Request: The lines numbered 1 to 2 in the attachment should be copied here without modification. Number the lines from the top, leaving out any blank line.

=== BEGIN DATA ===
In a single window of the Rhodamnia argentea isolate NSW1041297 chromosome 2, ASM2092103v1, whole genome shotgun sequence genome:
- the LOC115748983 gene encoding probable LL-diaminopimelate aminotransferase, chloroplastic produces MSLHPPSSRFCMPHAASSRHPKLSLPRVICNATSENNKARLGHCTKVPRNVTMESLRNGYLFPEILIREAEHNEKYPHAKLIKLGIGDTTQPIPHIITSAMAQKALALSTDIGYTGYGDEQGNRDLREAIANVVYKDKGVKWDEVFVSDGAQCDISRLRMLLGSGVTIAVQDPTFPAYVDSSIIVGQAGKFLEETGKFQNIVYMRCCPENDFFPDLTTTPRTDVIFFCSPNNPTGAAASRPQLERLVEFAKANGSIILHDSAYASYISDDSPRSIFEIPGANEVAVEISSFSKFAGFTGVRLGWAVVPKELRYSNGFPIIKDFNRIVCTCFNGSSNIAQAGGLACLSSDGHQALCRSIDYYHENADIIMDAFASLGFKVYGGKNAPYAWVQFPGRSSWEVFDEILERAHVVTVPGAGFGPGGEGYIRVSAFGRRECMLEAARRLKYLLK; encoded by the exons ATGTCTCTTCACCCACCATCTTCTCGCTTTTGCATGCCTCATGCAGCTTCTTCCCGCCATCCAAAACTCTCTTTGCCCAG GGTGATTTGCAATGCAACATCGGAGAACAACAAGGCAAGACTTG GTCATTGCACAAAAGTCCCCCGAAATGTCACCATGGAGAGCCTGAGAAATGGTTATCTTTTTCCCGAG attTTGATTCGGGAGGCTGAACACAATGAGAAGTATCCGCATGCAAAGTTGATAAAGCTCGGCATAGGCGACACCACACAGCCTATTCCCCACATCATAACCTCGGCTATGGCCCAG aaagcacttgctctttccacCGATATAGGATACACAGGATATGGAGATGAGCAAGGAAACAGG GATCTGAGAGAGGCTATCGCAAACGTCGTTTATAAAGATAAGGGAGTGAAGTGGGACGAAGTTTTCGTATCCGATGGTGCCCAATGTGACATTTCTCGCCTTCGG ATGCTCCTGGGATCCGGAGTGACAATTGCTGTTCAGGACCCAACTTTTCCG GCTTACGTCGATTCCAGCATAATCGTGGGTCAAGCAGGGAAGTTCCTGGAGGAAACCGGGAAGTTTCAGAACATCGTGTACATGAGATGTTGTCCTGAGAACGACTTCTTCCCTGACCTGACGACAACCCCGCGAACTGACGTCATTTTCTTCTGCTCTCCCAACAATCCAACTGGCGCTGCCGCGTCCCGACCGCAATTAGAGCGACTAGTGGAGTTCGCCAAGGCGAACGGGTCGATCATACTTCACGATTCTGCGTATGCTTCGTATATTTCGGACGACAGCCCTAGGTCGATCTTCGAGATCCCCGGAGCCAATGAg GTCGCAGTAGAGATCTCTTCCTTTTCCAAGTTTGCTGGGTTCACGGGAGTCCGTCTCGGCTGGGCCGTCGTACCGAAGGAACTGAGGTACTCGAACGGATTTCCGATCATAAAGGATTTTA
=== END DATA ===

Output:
In a single window of the Rhodamnia argentea isolate NSW1041297 chromosome 2, ASM2092103v1, whole genome shotgun sequence genome:
- the LOC115748983 gene encoding probable LL-diaminopimelate aminotransferase, chloroplastic produces MSLHPPSSRFCMPHAASSRHPKLSLPRVICNATSENNKARLGHCTKVPRNVTMESLRNGYLFPEILIREAEHNEKYPHAKLIKLGIGDTTQPIPHIITSAMAQKALALSTDIGYTGYGDEQGNRDLREAIANVVYKDKGVKWDEVFVSDGAQCDISRLRMLLGSGVTIAVQDPTFPAYVDSSIIVGQAGKFLEETGKFQNIVYMRCCPENDFFPDLTTTPRTDVIFFCSPNNPTGAAASRPQLERLVEFAKANGSIILHDSAYASYISDDSPRSIFEIPGANEVAVEISSFSKFAGFTGVRLGWAVVPKELRYSNGFPIIKDFNRIVCTCFNGSSNIAQAGGLACLSSDGHQALCRSIDYYHENADIIMDAFASLGFKVYGGKNAPYAWVQFPGRSSWEVFDEILERAHVVTVPGAGFGPGGEGYIRVSAFGRRECMLEAARRLKYLLK; encoded by the exons ATGTCTCTTCACCCACCATCTTCTCGCTTTTGCATGCCTCATGCAGCTTCTTCCCGCCATCCAAAACTCTCTTTGCCCAG GGTGATTTGCAATGCAACATCGGAGAACAACAAGGCAAGACTTG GTCATTGCACAAAAGTCCCCCGAAATGTCACCATGGAGAGCCTGAGAAATGGTTATCTTTTTCCCGAG attTTGATTCGGGAGGCTGAACACAATGAGAAGTATCCGCATGCAAAGTTGATAAAGCTCGGCATAGGCGACACCACACAGCCTATTCCCCACATCATAACCTCGGCTATGGCCCAG aaagcacttgctctttccacCGATATAGGATACACAGGATATGGAGATGAGCAAGGAAACAGG GATCTGAGAGAGGCTATCGCAAACGTCGTTTATAAAGATAAGGGAGTGAAGTGGGACGAAGTTTTCGTATCCGATGGTGCCCAATGTGACATTTCTCGCCTTCGG ATGCTCCTGGGATCCGGAGTGACAATTGCTGTTCAGGACCCAACTTTTCCG GCTTACGTCGATTCCAGCATAATCGTGGGTCAAGCAGGGAAGTTCCTGGAGGAAACCGGGAAGTTTCAGAACATCGTGTACATGAGATGTTGTCCTGAGAACGACTTCTTCCCTGACCTGACGACAACCCCGCGAACTGACGTCATTTTCTTCTGCTCTCCCAACAATCCAACTGGCGCTGCCGCGTCCCGACCGCAATTAGAGCGACTAGTGGAGTTCGCCAAGGCGAACGGGTCGATCATACTTCACGATTCTGCGTATGCTTCGTATATTTCGGACGACAGCCCTAGGTCGATCTTCGAGATCCCCGGAGCCAATGAg GTCGCAGTAGAGATCTCTTCCTTTTCCAAGTTTGCTGGGTTCACGGGAGTCCGTCTCGGCTGGGCCGTCGTACCGAAGGAACTGAGGTACTCGAACGGATTTCCGATCATAAAGGATTTTA